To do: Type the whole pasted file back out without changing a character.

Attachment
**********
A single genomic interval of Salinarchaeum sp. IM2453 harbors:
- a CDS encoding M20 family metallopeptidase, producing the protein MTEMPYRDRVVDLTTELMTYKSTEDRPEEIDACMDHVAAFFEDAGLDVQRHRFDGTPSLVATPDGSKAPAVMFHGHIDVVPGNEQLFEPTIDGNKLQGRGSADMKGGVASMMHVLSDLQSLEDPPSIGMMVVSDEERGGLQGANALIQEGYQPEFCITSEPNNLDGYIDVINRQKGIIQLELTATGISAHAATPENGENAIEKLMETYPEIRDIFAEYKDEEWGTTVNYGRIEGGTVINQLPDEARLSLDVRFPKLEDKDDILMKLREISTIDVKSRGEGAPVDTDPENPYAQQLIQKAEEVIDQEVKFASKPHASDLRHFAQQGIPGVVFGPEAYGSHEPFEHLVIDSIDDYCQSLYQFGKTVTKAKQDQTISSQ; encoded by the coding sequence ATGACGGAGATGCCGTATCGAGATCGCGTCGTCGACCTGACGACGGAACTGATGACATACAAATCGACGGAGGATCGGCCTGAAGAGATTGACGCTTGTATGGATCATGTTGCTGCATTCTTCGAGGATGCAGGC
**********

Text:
A single genomic interval of Salinarchaeum sp. IM2453 harbors:
- a CDS encoding M20 family metallopeptidase, producing the protein MTEMPYRDRVVDLTTELMTYKSTEDRPEEIDACMDHVAAFFEDAGLDVQRHRFDGTPSLVATPDGSKAPAVMFHGHIDVVPGNEQLFEPTIDGNKLQGRGSADMKGGVASMMHVLSDLQSLEDPPSIGMMVVSDEERGGLQGANALIQEGYQPEFCITSEPNNLDGYIDVINRQKGIIQLELTATGISAHAATPENGENAIEKLMETYPEIRDIFAEYKDEEWGTTVNYGRIEGGTVINQLPDEARLSLDVRFPKLEDKDDILMKLREISTIDVKSRGEGAPVDTDPENPYAQQLIQKAEEVIDQEVKFASKPHASDLRHFAQQGIPGVVFGPEAYGSHEPFEHLVIDSIDDYCQSLYQFGKTVTKAKQDQTISSQ; encoded by the coding sequence ATGACGGAGATGCCGTATCGAGATCGCGTCGTCGACCTGACGACGGAACTGATGACATACAAATCGACGGAGGATCGGCCTGAAGAGATTGACGCTTGTATGGATCATGTTGCTGCATTCTTCGAGGATGCAGGC